The campaign mode is easily one of the most chaotic experiences I’ve ever had in a game, but let’s back out a bit. You have several options for co-operative play. There’s Standard, which gives each player 3 lives per level before they must spectate. Classic allows everybody to respawn infinitely, and Coin-Op grants the entire team only 3 lives to share. Don’t like any of these options? You can set up a custom game and control everything from whether enemies scale to the number of players, player respawn counters and even the grace period in which a player is invulnerable post-respawn. Oh, and infinite ammo.
The minigun is a great way to bring the house down at parties.
If you want to coordinate with your teammates and be challenged by the game, you definitely want to be playing on Standard of Coin-Op mode. But for my money, the real fun in the game is had when you play on Classic mode with fifteen other players. It’s pure, unadulterated chaos. It’s like playing DOOM with God mode turned on, and yes, it’s mindless, but it’s an absolute riot and has to be experienced to be believed. It’s so much fun, that even though I needed to turn this review in, I replayed the entire campaign mode in one sitting prior to finishing this writeup.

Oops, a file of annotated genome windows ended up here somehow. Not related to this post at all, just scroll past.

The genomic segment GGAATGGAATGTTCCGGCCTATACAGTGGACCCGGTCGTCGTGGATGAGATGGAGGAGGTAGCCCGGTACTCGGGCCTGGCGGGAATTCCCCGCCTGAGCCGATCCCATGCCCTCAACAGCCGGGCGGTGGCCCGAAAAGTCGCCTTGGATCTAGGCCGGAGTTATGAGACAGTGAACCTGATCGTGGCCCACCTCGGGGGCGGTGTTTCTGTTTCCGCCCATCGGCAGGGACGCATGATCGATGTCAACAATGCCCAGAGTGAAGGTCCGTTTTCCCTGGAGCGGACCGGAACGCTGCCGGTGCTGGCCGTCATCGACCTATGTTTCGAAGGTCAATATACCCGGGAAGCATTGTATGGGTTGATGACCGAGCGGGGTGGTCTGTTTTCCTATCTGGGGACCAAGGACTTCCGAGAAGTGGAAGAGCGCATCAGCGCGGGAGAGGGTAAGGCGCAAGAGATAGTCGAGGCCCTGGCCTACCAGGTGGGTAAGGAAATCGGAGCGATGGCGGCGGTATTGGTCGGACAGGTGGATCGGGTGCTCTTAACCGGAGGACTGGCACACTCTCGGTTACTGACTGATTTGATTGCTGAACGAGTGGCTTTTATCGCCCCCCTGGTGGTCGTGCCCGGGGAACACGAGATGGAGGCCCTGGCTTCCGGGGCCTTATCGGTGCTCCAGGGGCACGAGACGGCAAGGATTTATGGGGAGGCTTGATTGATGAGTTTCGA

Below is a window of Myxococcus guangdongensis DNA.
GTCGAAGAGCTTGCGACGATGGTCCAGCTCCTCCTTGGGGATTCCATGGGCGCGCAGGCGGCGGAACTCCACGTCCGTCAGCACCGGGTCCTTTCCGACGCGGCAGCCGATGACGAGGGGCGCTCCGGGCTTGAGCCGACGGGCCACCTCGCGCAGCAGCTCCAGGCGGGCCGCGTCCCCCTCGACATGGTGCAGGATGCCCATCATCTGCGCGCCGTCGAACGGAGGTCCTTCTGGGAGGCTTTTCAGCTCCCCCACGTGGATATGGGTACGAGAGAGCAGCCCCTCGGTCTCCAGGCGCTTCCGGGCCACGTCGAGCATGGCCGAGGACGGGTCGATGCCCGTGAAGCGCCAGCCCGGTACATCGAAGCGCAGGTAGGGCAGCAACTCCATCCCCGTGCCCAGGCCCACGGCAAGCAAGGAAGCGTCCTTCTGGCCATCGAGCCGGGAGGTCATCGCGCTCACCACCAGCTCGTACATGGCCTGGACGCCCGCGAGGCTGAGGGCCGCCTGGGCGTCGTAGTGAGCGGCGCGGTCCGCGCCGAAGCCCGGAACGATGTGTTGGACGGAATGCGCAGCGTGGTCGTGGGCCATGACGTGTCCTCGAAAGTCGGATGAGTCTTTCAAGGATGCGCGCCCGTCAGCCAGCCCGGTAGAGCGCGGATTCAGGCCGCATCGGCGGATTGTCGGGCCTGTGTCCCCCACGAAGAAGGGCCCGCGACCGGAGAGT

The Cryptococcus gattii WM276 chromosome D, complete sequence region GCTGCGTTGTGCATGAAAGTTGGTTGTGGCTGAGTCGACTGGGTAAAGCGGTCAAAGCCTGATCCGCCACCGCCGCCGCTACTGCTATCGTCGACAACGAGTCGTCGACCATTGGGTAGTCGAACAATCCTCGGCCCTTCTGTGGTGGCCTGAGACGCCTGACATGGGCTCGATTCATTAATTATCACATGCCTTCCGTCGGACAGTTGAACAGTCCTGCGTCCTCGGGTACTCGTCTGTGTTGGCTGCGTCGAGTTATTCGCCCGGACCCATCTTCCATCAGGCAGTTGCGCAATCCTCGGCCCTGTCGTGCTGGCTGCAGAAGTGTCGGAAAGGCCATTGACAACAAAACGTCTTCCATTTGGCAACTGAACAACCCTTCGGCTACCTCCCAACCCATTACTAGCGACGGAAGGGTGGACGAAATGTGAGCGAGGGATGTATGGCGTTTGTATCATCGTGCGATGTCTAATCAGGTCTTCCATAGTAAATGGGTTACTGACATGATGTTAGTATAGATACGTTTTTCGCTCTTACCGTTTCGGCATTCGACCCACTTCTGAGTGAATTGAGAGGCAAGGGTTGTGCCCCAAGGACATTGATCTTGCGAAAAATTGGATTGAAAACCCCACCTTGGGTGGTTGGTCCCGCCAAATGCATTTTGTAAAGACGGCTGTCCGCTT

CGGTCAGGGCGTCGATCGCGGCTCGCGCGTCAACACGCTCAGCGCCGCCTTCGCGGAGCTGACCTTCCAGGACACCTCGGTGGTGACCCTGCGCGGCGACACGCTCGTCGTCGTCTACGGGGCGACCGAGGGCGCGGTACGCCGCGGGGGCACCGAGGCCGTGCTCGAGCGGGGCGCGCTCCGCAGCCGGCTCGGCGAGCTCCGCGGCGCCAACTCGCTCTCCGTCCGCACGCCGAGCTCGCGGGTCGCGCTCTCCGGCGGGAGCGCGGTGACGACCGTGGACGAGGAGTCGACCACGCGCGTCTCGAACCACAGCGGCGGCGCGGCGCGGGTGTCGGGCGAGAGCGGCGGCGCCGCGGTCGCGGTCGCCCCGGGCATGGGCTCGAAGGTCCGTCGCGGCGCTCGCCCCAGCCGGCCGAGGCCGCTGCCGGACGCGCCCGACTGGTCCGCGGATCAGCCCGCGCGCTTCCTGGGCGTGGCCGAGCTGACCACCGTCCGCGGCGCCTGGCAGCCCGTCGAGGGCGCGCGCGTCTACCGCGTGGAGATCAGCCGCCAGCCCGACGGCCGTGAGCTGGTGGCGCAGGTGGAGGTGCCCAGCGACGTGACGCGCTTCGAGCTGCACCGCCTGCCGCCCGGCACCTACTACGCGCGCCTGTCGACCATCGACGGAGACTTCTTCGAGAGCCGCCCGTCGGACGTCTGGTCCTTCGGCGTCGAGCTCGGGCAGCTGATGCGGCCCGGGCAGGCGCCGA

Even though the combat in the campaign mode can feel a bit like survival modes in other games, Croteam has included a separate Survival mode with two maps, and it’s about what you’d expect. I had some fun with it, but the real draw is the campaign.
Everything’s not all wine and roses with the co-op, however. While the online play is mostly stable, I was never able to have a lag-free play session, which led to some frustrating deaths. Additionally, more than once I ran into bugs that made completion of a level impossible. Luckily, it’s possible to restart a level via the in-game voting system.
Ultimately, Serious Sam 3 is a really fun shooter, but I can’t help but feel Croteam could have mixed up the formula a bit. While the co-op is the star of the show, the singleplayer experience doesn’t shine nearly as much solo and definitely suffers from a case of having done it all before.